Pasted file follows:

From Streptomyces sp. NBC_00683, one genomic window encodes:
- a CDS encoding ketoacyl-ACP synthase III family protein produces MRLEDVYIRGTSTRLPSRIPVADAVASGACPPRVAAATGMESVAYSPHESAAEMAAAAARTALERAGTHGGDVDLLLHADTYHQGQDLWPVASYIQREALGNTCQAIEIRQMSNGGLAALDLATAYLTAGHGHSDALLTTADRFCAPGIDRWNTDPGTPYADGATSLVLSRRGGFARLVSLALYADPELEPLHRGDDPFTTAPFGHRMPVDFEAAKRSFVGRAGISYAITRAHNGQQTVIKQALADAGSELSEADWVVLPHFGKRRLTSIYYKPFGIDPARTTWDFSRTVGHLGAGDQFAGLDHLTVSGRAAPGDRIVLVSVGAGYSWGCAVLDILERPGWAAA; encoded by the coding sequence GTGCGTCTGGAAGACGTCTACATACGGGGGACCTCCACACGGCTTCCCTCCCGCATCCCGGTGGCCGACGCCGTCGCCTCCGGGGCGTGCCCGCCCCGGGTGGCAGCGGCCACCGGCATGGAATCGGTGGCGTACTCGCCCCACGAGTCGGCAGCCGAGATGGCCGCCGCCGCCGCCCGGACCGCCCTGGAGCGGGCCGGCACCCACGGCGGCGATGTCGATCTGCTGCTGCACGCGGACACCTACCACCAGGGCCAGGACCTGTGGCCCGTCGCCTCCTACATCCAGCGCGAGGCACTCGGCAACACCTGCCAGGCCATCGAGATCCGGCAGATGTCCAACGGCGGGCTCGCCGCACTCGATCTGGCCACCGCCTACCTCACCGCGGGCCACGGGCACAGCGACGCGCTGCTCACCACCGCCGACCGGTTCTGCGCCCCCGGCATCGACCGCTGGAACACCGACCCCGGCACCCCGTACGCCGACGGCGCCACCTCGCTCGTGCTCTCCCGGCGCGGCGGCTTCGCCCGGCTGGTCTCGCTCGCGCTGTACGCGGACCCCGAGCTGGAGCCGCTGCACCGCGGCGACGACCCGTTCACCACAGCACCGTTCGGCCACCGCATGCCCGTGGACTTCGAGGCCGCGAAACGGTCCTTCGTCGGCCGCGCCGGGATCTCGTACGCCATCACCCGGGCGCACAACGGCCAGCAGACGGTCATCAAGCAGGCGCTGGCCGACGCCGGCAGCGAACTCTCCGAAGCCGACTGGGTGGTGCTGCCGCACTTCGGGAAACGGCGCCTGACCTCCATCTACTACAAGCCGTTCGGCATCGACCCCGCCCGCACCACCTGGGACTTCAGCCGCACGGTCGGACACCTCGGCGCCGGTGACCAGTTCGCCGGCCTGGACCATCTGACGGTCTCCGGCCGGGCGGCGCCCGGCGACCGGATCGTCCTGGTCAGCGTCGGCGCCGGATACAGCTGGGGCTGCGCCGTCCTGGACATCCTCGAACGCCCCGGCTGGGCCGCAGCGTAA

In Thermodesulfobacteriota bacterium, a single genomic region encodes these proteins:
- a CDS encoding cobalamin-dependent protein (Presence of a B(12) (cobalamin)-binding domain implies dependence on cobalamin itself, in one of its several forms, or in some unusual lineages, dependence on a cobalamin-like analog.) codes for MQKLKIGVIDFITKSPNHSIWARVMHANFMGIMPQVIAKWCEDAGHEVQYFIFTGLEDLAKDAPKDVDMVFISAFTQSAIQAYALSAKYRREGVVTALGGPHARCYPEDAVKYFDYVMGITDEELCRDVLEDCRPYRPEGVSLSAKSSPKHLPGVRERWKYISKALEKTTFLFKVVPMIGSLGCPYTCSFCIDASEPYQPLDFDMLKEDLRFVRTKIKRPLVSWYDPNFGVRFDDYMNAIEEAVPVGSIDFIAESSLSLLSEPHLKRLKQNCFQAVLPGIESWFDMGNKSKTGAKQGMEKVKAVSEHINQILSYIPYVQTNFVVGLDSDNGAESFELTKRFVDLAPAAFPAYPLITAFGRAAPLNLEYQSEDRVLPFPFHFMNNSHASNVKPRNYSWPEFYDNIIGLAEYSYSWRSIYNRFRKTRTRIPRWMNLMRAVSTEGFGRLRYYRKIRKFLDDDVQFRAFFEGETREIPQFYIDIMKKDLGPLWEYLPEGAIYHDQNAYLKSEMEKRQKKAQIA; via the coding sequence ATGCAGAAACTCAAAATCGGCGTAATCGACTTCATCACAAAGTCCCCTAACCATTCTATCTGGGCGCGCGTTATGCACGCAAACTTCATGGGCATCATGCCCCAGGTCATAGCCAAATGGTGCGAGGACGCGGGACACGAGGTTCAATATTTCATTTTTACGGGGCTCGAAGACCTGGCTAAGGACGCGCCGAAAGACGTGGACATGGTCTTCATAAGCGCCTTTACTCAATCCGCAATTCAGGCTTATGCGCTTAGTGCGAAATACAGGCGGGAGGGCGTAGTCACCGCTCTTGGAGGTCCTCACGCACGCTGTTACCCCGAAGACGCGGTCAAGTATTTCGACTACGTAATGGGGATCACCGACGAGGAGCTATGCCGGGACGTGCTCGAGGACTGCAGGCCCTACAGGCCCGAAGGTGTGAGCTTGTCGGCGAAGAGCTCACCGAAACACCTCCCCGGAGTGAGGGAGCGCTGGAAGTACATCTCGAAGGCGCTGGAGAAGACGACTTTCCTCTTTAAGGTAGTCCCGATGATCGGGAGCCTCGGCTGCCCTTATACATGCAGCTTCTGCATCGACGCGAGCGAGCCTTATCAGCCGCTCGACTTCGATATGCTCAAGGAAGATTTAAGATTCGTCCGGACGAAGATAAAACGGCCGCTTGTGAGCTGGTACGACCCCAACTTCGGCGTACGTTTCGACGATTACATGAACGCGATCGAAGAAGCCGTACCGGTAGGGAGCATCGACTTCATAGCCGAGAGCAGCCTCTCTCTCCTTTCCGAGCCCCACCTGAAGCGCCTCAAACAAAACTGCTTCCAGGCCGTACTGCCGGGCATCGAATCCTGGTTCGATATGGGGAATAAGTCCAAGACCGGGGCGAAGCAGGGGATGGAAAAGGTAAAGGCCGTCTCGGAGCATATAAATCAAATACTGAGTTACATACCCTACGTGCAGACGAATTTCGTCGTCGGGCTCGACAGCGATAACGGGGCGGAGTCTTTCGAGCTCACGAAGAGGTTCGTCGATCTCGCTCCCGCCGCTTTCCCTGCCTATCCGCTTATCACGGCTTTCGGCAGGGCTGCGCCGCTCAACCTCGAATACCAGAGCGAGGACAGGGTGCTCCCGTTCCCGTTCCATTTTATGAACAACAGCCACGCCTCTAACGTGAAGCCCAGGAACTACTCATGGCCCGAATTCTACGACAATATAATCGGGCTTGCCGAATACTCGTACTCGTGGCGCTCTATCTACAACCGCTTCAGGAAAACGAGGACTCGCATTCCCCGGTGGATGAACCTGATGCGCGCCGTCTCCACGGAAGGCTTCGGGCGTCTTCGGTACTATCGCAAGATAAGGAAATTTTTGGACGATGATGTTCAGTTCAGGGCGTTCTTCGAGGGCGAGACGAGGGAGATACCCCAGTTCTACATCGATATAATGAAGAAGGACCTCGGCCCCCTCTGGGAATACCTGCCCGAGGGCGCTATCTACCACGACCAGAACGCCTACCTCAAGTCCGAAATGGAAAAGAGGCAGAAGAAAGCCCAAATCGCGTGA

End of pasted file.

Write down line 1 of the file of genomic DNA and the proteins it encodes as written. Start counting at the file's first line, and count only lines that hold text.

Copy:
From Streptomyces sp. NBC_00683, one genomic window encodes: